Main Most people wonder if they should match their email navigation to their website navigation. We do want to convey the same credibility and context of your company in your email design that you would want from your website. However there are a lot of differences between an email and a website. You have to take into consideration the smaller size of course. Also people generally spend less time in an email than on a website and your navigation is not as essential to the user experience as it is on a website. In general the same look and feel, but an abridged version, with fewer options, is ideal.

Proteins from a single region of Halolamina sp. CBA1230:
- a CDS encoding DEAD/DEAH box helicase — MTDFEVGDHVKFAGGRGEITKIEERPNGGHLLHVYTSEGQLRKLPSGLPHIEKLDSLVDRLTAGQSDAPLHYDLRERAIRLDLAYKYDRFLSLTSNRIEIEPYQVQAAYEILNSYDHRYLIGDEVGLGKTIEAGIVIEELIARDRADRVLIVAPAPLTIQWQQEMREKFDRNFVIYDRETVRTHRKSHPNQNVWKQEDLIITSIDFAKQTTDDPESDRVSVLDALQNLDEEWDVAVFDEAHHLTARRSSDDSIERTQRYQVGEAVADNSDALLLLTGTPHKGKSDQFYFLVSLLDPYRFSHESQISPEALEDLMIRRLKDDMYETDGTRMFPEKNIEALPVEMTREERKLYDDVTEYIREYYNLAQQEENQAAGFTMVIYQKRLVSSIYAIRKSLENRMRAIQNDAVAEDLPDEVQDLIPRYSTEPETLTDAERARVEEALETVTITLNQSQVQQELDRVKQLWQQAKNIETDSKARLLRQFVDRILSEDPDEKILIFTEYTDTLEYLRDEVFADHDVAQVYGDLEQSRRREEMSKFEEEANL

One way to make the most out of an email navigation is to highlight the piece of navigation that is most important to you in this message. Are you focused on a clearance sale in your current message? Maybe you are offering a discount on shoes and that is a navigation item. Whatever it may be, if you highlight that section of your navigation in a stand out color or bold text you will dramatically increase your click through rates to that link.
Secondary If your email is more informational or has a lot of content, always consider a secondary navigation at the bottom of your message so your readers don’t get lost or lose interest and close the email. It gives them one more chance to end up on your website and become engaged